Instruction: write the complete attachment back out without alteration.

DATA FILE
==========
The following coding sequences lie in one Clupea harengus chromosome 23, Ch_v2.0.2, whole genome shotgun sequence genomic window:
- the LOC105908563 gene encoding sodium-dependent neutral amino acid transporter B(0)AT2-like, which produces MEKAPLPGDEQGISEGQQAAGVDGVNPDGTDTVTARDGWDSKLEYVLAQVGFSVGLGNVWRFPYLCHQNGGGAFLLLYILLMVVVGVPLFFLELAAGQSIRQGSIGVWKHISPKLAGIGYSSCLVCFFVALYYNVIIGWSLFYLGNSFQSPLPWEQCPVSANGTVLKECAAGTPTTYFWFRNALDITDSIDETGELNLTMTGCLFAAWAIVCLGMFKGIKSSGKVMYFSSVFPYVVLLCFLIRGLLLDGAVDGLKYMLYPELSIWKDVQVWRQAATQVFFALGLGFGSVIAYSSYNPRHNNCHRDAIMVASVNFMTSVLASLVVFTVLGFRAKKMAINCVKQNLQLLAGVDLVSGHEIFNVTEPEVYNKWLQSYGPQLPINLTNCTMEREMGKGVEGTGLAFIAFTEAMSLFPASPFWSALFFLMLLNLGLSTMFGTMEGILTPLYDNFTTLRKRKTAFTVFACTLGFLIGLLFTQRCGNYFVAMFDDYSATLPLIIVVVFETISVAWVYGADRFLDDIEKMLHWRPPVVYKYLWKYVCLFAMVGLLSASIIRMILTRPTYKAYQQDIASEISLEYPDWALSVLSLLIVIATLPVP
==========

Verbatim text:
The following coding sequences lie in one Clupea harengus chromosome 23, Ch_v2.0.2, whole genome shotgun sequence genomic window:
- the LOC105908563 gene encoding sodium-dependent neutral amino acid transporter B(0)AT2-like, which produces MEKAPLPGDEQGISEGQQAAGVDGVNPDGTDTVTARDGWDSKLEYVLAQVGFSVGLGNVWRFPYLCHQNGGGAFLLLYILLMVVVGVPLFFLELAAGQSIRQGSIGVWKHISPKLAGIGYSSCLVCFFVALYYNVIIGWSLFYLGNSFQSPLPWEQCPVSANGTVLKECAAGTPTTYFWFRNALDITDSIDETGELNLTMTGCLFAAWAIVCLGMFKGIKSSGKVMYFSSVFPYVVLLCFLIRGLLLDGAVDGLKYMLYPELSIWKDVQVWRQAATQVFFALGLGFGSVIAYSSYNPRHNNCHRDAIMVASVNFMTSVLASLVVFTVLGFRAKKMAINCVKQNLQLLAGVDLVSGHEIFNVTEPEVYNKWLQSYGPQLPINLTNCTMEREMGKGVEGTGLAFIAFTEAMSLFPASPFWSALFFLMLLNLGLSTMFGTMEGILTPLYDNFTTLRKRKTAFTVFACTLGFLIGLLFTQRCGNYFVAMFDDYSATLPLIIVVVFETISVAWVYGADRFLDDIEKMLHWRPPVVYKYLWKYVCLFAMVGLLSASIIRMILTRPTYKAYQQDIASEISLEYPDWALSVLSLLIVIATLPVP